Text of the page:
The biggest story in British Columbia these days isn't treaties or private health-care clinics, it's hockey. Interest in the Vancouver Canucks seems to be evaporating. The signs are everywhere. Sports bars that used to be packed on game nights are half empty. The team's television ratings are down a significant 14 per cent from this time last year. You now see pockets of empty seats at Canucks games that are supposed to be sold out. People can't give their tickets away. It's beginning to smell like the bad old days.xontinued
from Scott Burnside of ESPN,
With Alexander Ovechkin and Sidney Crosby meeting for the first time this season and with Crosby's Pittsburgh Penguins and Ovechkin's Washington Capitals both defying observers by staying in the playoff hunt, one would have imagined that the lure of such a spectacle would have been strong enough to give the Capitals their first sellout of the season. Instead, great gaping rows of empty purple Verizon Center seats greeted the two young stars as they conspired to produce a compelling, seesaw tilt that saw the Penguins fall behind 4-0 before stealing a 5-4 shootout victory. Compelling? My goodness yes, despite the announced crowd of 14,793.... By the end, the buzz in the Verizon Center was electric. As it should be when the game's elite gather and turn in a performance worthy of the term. Even if there were thousands of empty seats that didn't bear witness to the event.more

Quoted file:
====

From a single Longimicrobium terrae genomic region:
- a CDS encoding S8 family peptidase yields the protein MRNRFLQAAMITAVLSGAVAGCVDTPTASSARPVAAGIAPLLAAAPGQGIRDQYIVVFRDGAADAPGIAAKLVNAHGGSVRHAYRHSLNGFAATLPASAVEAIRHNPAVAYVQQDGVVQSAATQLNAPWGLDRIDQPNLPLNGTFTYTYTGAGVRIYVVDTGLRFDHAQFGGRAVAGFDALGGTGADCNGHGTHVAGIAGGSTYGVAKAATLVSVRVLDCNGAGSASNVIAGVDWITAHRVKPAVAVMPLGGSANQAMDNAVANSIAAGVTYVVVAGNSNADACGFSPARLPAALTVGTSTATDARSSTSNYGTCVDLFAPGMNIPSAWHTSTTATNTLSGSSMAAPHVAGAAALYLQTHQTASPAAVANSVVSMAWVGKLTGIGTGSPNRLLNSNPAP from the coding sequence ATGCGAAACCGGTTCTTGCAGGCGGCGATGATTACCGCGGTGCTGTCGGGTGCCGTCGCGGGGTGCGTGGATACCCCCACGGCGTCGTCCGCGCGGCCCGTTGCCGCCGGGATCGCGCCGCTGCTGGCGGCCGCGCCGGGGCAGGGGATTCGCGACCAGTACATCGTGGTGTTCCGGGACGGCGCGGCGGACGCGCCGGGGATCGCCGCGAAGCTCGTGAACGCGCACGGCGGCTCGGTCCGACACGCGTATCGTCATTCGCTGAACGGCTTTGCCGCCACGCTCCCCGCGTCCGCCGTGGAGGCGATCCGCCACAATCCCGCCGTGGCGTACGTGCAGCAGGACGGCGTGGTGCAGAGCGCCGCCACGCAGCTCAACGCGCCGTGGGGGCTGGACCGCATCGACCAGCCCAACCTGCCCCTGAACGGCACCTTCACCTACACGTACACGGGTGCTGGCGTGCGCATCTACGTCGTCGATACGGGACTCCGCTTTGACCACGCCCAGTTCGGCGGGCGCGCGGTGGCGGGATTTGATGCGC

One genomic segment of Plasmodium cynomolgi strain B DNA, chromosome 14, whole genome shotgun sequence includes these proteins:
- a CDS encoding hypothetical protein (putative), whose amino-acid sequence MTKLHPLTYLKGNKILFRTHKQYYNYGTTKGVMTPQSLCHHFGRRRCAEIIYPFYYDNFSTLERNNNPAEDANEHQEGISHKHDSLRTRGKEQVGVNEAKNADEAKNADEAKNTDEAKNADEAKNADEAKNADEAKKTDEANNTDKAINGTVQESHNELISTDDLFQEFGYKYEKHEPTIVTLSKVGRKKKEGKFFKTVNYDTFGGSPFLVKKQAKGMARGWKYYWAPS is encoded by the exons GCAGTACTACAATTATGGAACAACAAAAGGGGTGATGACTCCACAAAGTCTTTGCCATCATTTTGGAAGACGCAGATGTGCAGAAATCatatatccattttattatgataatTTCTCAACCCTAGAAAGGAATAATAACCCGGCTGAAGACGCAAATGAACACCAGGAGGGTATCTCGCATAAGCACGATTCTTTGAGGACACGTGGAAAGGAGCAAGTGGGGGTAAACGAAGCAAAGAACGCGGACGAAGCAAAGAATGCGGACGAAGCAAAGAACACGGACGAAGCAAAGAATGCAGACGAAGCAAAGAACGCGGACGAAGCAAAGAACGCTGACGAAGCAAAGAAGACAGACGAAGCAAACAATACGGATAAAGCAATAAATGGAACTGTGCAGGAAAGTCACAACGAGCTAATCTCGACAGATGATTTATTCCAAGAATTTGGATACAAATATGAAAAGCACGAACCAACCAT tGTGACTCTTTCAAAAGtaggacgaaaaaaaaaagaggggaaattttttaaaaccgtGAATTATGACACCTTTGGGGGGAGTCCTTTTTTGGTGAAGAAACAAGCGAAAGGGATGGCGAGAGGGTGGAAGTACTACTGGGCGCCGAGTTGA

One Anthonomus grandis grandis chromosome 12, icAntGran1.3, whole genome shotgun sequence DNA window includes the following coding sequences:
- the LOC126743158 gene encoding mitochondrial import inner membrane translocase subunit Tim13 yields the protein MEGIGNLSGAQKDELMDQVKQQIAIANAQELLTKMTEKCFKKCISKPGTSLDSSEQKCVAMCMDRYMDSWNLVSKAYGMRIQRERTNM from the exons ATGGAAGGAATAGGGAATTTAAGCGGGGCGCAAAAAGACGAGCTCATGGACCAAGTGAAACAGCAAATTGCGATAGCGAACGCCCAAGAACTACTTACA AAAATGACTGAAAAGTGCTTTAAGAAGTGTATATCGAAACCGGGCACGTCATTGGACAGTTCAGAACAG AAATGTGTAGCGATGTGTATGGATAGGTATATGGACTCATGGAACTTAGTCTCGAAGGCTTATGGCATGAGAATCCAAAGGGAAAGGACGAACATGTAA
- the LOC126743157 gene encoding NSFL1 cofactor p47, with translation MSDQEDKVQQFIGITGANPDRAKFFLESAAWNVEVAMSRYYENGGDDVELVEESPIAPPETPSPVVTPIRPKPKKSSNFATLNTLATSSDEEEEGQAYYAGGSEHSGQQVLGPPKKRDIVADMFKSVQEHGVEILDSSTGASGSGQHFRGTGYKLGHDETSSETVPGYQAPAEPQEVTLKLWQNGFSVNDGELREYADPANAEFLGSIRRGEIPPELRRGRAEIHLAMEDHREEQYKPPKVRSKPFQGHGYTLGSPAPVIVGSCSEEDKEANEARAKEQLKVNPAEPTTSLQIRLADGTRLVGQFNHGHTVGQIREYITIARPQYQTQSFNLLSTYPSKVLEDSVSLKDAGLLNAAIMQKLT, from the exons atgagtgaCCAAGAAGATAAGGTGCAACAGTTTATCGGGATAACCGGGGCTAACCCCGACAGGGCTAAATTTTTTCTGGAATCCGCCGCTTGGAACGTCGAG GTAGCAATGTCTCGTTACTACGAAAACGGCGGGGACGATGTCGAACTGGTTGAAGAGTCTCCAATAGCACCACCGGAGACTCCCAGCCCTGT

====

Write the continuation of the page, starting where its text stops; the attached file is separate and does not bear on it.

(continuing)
from Steve Simmons of the Toronto Sun,
Strangled by their own economic mismanagement, the Maple Leafs plod on, unable to make changes, perhaps incapable of change. The very premise of this Leafs season -- a team built around an ultra-expensive defence, apparently emerging goaltenders and strong special teams -- is crumbling nightly.continued
from Eric Francis of the Calgary Sun,
"I don't miss hockey at all," said Fleury, whose last three teams have been the Horse Lake Thunder, Belfast Giants and a Calgary summer- league squad. "I haven't really thought about it a whole lot. I've just been having fun with this." This is a family business he started with new wife Jennifer and brother Travis after reading Entrepreneur magazine on his honeymoon this summer.... "I don't see the game as being fun -- you don't have to get your nose dirty any more," said Fleury. "You can't be a (jerk) on the ice because there are two officials and 12 guys in Toronto watching every move you make. For a guy like me, I needed that aspect of my game to be effective. The craziness, the intimidation, the unpredictability -- there's no more of that in the game. They've taken personality right out."more
from Brian Milner of the Globe and Mail,
Higher ticket prices in 25 of the 30 NHL markets were only possible in the wake of last season's deep discounts, and the cost increases are largely being absorbed by corporate customers. But it's not the smartest of business moves, considering that the league held out the promise of lower prices as one of the consumer benefits of getting its salary costs under control. The average price of an NHL ducat has climbed 3.7 per cent. But it is an exorbitant 29.1 per cent higher in Florida Panthers country, where the team isn't exactly a crowd magnet to begin with, and a ridiculous 45 per cent more in Carolina, whose brain trust must think that one Stanley Cup victory was enough to convert the state's fickle, basketball-loving sports fans to puck aficionados.more
About Kukla's Korner Hockey
Paul Kukla founded Kukla’s Korner in 2005 and the site has since become the must-read site on the ‘net for all the latest happenings around the NHL.